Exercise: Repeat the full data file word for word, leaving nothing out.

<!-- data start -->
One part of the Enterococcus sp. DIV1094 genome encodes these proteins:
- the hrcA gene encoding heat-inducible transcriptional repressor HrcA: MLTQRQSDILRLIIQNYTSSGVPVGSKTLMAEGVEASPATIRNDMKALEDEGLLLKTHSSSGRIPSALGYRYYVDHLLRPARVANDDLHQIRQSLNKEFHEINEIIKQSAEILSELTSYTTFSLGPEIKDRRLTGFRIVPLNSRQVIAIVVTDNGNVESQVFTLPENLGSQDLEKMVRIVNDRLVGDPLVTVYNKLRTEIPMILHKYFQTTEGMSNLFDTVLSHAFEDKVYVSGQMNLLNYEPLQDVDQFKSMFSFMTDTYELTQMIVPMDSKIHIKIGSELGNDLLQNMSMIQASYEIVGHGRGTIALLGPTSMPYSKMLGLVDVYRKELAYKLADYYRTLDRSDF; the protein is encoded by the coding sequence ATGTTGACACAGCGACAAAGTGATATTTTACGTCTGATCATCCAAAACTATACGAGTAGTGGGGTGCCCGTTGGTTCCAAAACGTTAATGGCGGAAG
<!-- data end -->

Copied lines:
One part of the Enterococcus sp. DIV1094 genome encodes these proteins:
- the hrcA gene encoding heat-inducible transcriptional repressor HrcA: MLTQRQSDILRLIIQNYTSSGVPVGSKTLMAEGVEASPATIRNDMKALEDEGLLLKTHSSSGRIPSALGYRYYVDHLLRPARVANDDLHQIRQSLNKEFHEINEIIKQSAEILSELTSYTTFSLGPEIKDRRLTGFRIVPLNSRQVIAIVVTDNGNVESQVFTLPENLGSQDLEKMVRIVNDRLVGDPLVTVYNKLRTEIPMILHKYFQTTEGMSNLFDTVLSHAFEDKVYVSGQMNLLNYEPLQDVDQFKSMFSFMTDTYELTQMIVPMDSKIHIKIGSELGNDLLQNMSMIQASYEIVGHGRGTIALLGPTSMPYSKMLGLVDVYRKELAYKLADYYRTLDRSDF; the protein is encoded by the coding sequence ATGTTGACACAGCGACAAAGTGATATTTTACGTCTGATCATCCAAAACTATACGAGTAGTGGGGTGCCCGTTGGTTCCAAAACGTTAATGGCGGAAG